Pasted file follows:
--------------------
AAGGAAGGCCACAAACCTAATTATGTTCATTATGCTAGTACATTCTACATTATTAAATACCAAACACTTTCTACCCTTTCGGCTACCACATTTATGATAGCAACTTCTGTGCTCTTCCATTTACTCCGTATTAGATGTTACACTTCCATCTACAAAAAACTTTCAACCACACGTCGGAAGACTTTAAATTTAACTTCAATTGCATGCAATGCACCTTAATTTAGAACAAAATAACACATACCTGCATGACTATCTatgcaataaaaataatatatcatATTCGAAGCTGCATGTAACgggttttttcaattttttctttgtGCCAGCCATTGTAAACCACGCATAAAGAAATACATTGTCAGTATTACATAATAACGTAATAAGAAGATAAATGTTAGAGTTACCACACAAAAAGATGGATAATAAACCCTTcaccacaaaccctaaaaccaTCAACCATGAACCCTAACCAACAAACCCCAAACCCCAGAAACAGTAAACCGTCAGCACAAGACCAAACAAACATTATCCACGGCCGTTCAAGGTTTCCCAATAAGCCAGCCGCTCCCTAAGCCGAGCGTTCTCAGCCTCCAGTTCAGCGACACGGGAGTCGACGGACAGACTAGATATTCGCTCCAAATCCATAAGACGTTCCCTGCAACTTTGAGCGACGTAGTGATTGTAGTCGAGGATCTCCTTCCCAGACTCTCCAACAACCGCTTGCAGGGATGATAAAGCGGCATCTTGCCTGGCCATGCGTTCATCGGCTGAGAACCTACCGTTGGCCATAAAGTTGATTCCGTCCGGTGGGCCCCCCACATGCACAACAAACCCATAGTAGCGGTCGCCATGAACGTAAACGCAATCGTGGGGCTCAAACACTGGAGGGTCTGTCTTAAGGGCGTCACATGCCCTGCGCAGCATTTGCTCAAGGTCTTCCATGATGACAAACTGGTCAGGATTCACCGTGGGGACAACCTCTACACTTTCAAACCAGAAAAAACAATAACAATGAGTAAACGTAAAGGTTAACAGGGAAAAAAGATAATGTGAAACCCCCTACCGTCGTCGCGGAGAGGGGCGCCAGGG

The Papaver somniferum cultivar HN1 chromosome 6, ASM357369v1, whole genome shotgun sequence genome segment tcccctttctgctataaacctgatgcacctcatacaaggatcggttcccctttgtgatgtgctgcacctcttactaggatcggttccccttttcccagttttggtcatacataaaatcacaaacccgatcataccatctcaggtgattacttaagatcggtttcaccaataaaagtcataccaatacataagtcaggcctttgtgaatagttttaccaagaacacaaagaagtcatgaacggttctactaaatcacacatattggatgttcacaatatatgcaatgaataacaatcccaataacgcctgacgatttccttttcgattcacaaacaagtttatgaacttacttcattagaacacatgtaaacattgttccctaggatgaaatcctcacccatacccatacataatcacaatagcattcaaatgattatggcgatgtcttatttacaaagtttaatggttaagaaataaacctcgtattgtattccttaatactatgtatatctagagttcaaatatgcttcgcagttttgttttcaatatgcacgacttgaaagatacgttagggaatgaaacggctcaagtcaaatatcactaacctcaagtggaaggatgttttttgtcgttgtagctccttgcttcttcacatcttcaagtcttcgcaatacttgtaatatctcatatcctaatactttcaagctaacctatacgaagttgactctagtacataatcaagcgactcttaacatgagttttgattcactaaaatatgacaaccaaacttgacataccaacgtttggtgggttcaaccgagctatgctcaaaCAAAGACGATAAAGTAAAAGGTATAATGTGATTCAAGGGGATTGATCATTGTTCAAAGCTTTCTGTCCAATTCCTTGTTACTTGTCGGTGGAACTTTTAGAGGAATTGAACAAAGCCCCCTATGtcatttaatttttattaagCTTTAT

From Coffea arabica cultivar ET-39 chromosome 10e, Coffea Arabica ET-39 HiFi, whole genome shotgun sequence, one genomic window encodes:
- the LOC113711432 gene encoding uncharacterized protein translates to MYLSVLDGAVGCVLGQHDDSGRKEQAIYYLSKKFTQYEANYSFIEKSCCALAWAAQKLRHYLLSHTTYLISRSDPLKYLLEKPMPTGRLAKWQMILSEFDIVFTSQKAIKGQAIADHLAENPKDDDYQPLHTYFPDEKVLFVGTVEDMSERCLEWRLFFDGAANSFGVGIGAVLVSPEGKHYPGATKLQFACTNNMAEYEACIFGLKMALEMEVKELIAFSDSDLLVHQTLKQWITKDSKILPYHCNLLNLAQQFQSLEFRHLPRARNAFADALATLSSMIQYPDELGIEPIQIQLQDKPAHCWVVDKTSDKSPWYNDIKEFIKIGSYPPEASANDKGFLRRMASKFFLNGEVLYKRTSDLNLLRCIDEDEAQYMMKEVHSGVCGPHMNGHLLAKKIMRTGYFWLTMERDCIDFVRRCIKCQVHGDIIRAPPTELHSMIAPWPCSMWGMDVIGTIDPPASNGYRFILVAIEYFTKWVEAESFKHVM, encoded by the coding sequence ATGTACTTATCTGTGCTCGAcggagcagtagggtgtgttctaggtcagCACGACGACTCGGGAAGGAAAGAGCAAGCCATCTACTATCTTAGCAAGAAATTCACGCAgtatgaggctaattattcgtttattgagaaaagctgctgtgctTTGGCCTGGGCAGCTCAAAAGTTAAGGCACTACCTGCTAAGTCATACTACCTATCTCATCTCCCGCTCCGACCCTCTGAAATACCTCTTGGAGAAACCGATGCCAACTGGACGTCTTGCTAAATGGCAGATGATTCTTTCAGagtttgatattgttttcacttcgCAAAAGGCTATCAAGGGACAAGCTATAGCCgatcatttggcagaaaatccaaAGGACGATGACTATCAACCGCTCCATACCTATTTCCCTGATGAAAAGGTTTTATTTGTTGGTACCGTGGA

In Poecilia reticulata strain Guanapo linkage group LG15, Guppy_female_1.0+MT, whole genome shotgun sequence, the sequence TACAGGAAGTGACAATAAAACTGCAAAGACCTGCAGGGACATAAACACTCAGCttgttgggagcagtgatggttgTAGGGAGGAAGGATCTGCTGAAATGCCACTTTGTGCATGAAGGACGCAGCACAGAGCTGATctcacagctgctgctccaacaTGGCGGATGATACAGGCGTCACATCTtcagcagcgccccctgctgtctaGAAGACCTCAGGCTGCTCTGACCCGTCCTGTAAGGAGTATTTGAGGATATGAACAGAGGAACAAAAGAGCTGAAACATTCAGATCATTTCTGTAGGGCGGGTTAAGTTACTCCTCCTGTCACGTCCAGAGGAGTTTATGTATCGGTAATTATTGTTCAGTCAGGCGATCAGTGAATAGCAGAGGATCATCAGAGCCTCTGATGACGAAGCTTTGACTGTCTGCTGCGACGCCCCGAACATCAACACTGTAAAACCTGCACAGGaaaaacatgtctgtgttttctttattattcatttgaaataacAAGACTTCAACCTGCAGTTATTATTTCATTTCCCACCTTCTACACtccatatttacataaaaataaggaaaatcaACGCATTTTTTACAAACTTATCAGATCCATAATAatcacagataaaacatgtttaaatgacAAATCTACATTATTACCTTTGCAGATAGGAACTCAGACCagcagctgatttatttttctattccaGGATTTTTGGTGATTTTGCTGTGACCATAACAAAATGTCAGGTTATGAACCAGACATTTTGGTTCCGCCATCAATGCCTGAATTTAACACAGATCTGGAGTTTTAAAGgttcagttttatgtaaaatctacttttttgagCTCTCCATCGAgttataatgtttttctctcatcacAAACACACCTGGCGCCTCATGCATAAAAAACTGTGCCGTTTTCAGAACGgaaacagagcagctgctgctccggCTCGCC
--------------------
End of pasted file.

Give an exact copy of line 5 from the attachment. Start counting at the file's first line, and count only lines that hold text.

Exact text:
In Poecilia reticulata strain Guanapo linkage group LG15, Guppy_female_1.0+MT, whole genome shotgun sequence, the sequence TACAGGAAGTGACAATAAAACTGCAAAGACCTGCAGGGACATAAACACTCAGCttgttgggagcagtgatggttgTAGGGAGGAAGGATCTGCTGAAATGCCACTTTGTGCATGAAGGACGCAGCACAGAGCTGATctcacagctgctgctccaacaTGGCGGATGATACAGGCGTCACATCTtcagcagcgccccctgctgtctaGAAGACCTCAGGCTGCTCTGACCCGTCCTGTAAGGAGTATTTGAGGATATGAACAGAGGAACAAAAGAGCTGAAACATTCAGATCATTTCTGTAGGGCGGGTTAAGTTACTCCTCCTGTCACGTCCAGAGGAGTTTATGTATCGGTAATTATTGTTCAGTCAGGCGATCAGTGAATAGCAGAGGATCATCAGAGCCTCTGATGACGAAGCTTTGACTGTCTGCTGCGACGCCCCGAACATCAACACTGTAAAACCTGCACAGGaaaaacatgtctgtgttttctttattattcatttgaaataacAAGACTTCAACCTGCAGTTATTATTTCATTTCCCACCTTCTACACtccatatttacataaaaataaggaaaatcaACGCATTTTTTACAAACTTATCAGATCCATAATAatcacagataaaacatgtttaaatgacAAATCTACATTATTACCTTTGCAGATAGGAACTCAGACCagcagctgatttatttttctattccaGGATTTTTGGTGATTTTGCTGTGACCATAACAAAATGTCAGGTTATGAACCAGACATTTTGGTTCCGCCATCAATGCCTGAATTTAACACAGATCTGGAGTTTTAAAGgttcagttttatgtaaaatctacttttttgagCTCTCCATCGAgttataatgtttttctctcatcacAAACACACCTGGCGCCTCATGCATAAAAAACTGTGCCGTTTTCAGAACGgaaacagagcagctgctgctccggCTCGCC